The conference agenda provides an overview and details of sessions. In order to view sessions on a specific day or for a certain room, please select an appropriate date or room link. You may also select a session to explore available abstracts and download papers and presentations.
02-12: Securing Women's Land Rights in Customary Systems
Women’s Land Rights as a Pathway to Poverty Reduction A Framework and Review of Available Evidence
1IFPRI, United States of America; 2Oxford University
This paper reviews the qualitative and quantitative literature on women’s land rights (WLR) and poverty reduction. It uses a systematic review search methodology, and synthetic approach to assess the level of evidence and agreement within this literature. The evidence is strong for relationships between WLR and bargaining power and decision making on consumption, human capital investment, and intergenerational transfers, with weaker evidence on the relationship between WLR and natural resource management, government services and institutions, empowerment and domestic violence, resilience and HIV risk, and consumption and food security. Gaps in the evidence arise from a failure to account for the complexity of land rights regimes, the measurement of land rights at the household level, the lack of attention paid to gender roles, and the lack of studies from countries outside Africa, but these gaps should not deter careful design and implementation of programs and policies to strengthen women’s land rights.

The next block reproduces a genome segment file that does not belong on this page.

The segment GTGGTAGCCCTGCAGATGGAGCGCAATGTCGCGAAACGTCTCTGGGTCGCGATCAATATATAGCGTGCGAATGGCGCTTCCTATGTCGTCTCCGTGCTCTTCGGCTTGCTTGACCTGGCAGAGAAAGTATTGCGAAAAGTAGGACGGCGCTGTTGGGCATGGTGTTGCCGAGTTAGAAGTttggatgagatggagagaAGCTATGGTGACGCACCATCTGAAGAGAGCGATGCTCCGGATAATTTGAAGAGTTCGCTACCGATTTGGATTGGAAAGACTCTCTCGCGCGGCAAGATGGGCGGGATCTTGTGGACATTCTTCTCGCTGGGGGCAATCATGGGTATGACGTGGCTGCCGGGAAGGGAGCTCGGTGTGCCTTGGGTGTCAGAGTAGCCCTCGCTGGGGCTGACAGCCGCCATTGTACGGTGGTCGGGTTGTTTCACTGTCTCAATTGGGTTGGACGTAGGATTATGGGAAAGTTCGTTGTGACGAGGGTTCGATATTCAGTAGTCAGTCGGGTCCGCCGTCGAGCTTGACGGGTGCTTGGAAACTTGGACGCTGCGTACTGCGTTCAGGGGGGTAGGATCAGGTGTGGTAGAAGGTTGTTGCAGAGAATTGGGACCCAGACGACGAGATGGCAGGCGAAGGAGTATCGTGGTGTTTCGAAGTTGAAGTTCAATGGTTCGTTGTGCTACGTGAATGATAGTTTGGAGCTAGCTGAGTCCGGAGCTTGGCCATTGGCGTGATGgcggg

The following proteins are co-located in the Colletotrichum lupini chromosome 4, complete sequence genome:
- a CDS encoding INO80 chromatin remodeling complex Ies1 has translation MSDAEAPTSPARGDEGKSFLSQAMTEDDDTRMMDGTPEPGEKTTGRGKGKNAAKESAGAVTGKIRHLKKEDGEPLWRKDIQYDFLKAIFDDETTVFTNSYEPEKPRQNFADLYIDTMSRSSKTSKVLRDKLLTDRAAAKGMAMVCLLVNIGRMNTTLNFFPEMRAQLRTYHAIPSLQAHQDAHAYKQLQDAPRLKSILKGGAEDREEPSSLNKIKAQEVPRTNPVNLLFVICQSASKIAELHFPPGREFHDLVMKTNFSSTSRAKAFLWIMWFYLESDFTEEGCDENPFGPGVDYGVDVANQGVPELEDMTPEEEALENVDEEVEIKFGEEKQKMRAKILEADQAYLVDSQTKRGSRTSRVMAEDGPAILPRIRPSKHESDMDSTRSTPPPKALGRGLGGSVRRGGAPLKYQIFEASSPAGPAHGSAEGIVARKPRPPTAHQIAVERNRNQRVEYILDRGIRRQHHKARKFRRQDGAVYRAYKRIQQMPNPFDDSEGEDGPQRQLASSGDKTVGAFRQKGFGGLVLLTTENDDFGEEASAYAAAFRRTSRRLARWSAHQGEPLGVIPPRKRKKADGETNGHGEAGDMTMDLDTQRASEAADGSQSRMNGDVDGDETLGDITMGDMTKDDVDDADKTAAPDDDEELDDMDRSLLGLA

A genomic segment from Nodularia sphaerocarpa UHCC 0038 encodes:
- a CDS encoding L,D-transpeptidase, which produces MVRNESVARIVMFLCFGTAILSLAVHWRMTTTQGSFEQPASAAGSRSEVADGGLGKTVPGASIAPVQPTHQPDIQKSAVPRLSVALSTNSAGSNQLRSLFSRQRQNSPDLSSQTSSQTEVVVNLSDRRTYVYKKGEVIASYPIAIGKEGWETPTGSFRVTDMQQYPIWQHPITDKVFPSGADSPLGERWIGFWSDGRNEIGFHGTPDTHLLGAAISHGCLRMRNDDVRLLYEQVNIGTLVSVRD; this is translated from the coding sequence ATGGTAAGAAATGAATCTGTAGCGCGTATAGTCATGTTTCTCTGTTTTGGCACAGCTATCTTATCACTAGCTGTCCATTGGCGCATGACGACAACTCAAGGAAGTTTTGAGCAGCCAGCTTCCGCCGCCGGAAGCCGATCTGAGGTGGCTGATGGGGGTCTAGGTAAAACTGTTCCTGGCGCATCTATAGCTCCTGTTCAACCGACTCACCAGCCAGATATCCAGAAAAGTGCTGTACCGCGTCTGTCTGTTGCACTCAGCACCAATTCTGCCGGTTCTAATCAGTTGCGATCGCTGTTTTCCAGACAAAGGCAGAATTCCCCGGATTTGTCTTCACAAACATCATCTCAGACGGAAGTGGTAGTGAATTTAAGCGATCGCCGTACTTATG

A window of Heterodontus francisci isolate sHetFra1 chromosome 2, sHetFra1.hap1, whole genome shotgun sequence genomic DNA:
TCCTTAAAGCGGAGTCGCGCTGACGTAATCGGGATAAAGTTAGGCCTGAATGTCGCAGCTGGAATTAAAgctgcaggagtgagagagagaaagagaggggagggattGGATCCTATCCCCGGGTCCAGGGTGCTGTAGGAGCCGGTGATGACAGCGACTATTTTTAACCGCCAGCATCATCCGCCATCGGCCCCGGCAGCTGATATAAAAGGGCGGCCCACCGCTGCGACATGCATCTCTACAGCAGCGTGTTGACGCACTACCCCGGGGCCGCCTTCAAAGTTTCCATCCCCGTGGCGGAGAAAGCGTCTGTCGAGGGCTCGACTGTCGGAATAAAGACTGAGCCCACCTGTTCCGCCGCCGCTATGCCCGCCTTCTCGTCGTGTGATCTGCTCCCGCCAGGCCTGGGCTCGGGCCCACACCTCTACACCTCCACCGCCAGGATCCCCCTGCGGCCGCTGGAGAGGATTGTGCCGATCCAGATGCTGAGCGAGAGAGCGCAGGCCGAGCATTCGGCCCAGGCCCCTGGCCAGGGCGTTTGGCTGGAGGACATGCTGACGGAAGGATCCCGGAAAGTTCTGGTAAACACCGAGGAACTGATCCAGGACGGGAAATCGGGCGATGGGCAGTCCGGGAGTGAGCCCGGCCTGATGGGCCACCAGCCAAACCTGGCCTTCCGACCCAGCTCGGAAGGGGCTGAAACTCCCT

Exploring Gender-Biased Customary Land Tenure Systems in Ghana: Results from Focus Groups with Men and Women Farmers in the Northern Region
Social Science Research Center at Mississippi State University, United States of America
This qualitative study used a focus group research design to investigate gender and land tenure dynamics in rural communities in the Northern Region of Ghana, where approximately 73.7 percent of adults are engaged in agricultural production, primarily as smallholder farmers (Ghana Statistical Service, 2013). The research team is interested in investigating the effects of gender equity within customary land tenure systems as they pertain to agricultural productivity among smallholder men and women soybean farmers. Specifically, our research instrument focuses on generational transfer of land and women farmers’ rights to land (access to and stability of tenure) as a preliminary step in exploring gender-biased customary land tenure and agricultural output among soybean farmers. We conducted six focus group discussions (N = 72)—three women-only focus groups and three men-only focus groups—in three districts in the Northern Region where soybean is grown as both a cash crop and a subsistence crop.
Ensuring Gender Mainstreaming in the Design and Implementation of REDD + Related Activities
World Bank, United States of America
to be filled
Innovations in Securing Land and Resource Rights for the Poor and Women in Customary Settings: the Case of Chamuka Chiefdom, Zambia
1UN-HABITAT/GLTN, Kenya; 2His Royal High Chief Chamuka IV, Chisamba, Zambia; 3People’s Process on Housing and Poverty in Zambia
Most countries have progressively passed laws that protect tenure of security for customary land on which the most of the rural people depend for their livelihoods, however, implementation is low, in part, due to lack of affordable land tools. This study presents experiences of issuance of certificates of customary land rights occupancy (CCROs) in the Chiefdom of Chamuka in Central Zambia. Following the pilot implementation of CCROs in Chamuka area, using the Social Tenure Domain Model (STDM) by the Global Land Tool Network and the People’s Process on Housing and Poverty in Zambia (PPHPZ), there is improved voices of poor people and women in local and national dialogues on land with their chiefs and local government authorities; the Katuba Women’s Association is emerging as a powerful voice for women on land in Zambia.